–Just six months ago, most experts thought North Korea was many years away from developing an H-Bomb.  Now the U.S. intelligence community assesses that North Korea has the H-Bomb, with a yield tested at 140 kilotons (Japan estimates160 kilotons), about 14-16 times more powerful than the A-Bomb that destroyed Hiroshima, comparable in power to sophisticated U.S. two-stage thermonuclear weapons.

–Just six months ago, most experts claimed North Korean ICBMs could not deliver a nuclear warhead, because Pyongyang had not yet “demonstrated” it could miniaturize an A-Bomb to fit inside a reentry vehicle, or design a reentry vehicle capable of penetrating the atmosphere.  Now the intelligence community assesses North Korea has miniaturized A-Bombs and H-Bombs, and reentry vehicles for missile delivery, including by ICBMs that can strike the United States.

Perhaps the most extreme denial behavior is over North Korea’s capability to make a nuclear electromagnetic pulse (EMP) attack-that could destroy the United States with a single weapon.  The blue ribbon Congressional EMP Commission has warned for years that North Korea probably has Super-EMP weapons.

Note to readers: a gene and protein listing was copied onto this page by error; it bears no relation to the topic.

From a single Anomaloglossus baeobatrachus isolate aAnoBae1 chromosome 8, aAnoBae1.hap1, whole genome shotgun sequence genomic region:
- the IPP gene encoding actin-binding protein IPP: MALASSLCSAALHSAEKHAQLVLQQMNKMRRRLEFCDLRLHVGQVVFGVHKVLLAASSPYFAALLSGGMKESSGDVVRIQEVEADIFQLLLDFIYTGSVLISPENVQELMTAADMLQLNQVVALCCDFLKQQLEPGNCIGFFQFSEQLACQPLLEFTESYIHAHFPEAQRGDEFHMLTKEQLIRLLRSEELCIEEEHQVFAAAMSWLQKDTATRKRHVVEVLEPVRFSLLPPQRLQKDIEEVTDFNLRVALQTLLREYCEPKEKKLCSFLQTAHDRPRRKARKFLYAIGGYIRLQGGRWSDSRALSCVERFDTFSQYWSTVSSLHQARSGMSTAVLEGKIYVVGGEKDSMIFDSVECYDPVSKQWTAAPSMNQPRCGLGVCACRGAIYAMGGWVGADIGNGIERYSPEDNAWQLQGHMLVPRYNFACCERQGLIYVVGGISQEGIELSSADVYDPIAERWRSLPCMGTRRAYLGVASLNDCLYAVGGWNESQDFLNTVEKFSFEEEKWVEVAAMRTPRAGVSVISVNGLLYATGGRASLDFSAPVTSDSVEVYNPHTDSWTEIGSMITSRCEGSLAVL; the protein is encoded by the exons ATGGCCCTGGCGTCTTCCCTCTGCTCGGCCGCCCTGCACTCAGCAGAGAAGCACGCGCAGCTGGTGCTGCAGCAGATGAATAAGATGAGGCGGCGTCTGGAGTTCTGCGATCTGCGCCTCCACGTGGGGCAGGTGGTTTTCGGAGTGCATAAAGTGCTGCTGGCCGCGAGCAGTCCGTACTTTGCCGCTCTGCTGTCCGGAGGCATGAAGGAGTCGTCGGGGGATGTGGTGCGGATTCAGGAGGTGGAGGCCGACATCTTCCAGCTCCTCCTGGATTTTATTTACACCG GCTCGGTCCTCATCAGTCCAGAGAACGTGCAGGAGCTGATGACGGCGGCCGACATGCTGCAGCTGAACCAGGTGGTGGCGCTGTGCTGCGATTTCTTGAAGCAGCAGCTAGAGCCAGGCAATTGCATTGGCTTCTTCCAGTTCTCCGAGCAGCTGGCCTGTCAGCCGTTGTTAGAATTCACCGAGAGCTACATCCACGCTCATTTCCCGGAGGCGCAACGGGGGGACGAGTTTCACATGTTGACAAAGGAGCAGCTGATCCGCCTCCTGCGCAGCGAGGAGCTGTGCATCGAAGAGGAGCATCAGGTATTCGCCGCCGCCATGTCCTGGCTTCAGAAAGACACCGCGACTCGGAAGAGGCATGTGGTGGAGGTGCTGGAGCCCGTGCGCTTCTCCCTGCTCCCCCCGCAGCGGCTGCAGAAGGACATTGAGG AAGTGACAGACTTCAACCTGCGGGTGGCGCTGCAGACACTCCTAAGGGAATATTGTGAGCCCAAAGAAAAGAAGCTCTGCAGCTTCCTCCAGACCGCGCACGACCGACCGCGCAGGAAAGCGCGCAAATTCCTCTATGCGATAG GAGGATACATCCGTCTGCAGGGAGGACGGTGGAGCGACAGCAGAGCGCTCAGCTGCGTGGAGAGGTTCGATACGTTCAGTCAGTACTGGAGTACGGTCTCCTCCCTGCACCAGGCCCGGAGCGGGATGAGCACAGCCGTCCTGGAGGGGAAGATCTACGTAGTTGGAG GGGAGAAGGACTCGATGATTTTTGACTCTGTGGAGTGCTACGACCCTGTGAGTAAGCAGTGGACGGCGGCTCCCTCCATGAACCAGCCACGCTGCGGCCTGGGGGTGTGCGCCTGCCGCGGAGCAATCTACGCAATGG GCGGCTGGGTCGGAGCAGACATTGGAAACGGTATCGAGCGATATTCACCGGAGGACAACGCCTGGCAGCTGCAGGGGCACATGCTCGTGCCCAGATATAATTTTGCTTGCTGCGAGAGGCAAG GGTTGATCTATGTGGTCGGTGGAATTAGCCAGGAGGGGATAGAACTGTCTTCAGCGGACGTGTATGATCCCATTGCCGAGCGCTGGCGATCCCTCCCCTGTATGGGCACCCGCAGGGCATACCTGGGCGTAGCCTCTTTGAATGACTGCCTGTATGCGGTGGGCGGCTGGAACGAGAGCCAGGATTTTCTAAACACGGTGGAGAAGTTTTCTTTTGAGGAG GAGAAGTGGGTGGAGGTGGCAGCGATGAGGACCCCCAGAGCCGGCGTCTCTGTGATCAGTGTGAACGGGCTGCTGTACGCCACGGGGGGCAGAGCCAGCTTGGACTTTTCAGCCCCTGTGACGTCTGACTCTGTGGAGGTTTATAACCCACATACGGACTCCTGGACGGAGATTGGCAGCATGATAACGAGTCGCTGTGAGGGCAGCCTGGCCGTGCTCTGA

North Korea confirmed the EMP Commission’s assessment by testing an H-Bomb that could make a devastating EMP attack, and in a public statement: “The H-Bomb, the explosive power of which is adjustable from tens of kilotons to hundreds of kilotons, is a multi-functional thermonuclear weapon with great destructive power which can be detonated even at high altitudes for super-powerful EMP attack according to strategic goals.”

Pyongyang also released a technical report accurately describing a Super-EMP weapon.

Just six months ago, some academics dismissed EMP Commission warnings and even, literally, laughed on National Public Radio at the idea North Korea could make an EMP attack.

Amazingly, Sig Hecker, a respected scientist and former director of Los Alamos National Laboratory, is still in denial about the North Korean EMP threat, claiming it must be disinformation.  But since their H-Bomb is undeniably real, so too is North Korea’s EMP threat.

Amazingly, some academics are still bending over backwards to deny North Korea has miniaturized warheads, reentry vehicles, and ICBMs that can strike the U.S., inventing preposterous theories to escape reality, just like their brethren who paved the way to World War II with denial.

Just as the Neville Chamberlains of 1939 were so paralyzed by fear of a replay of World War I that they preferred to ignore or explain away Nazi Germany’s rearmament and Imperial Japan’s naval build-up, their U.S. counterparts in 2017 are so fearful of facing a nuclear-armed North Korea that some would like to pretend a nation that has the H-Bomb cannot build a simple reentry vehicle or make an EMP attack.

Another factor that helped bring on World War II was the western democracies were undergoing a civilizational crisis, as we are today.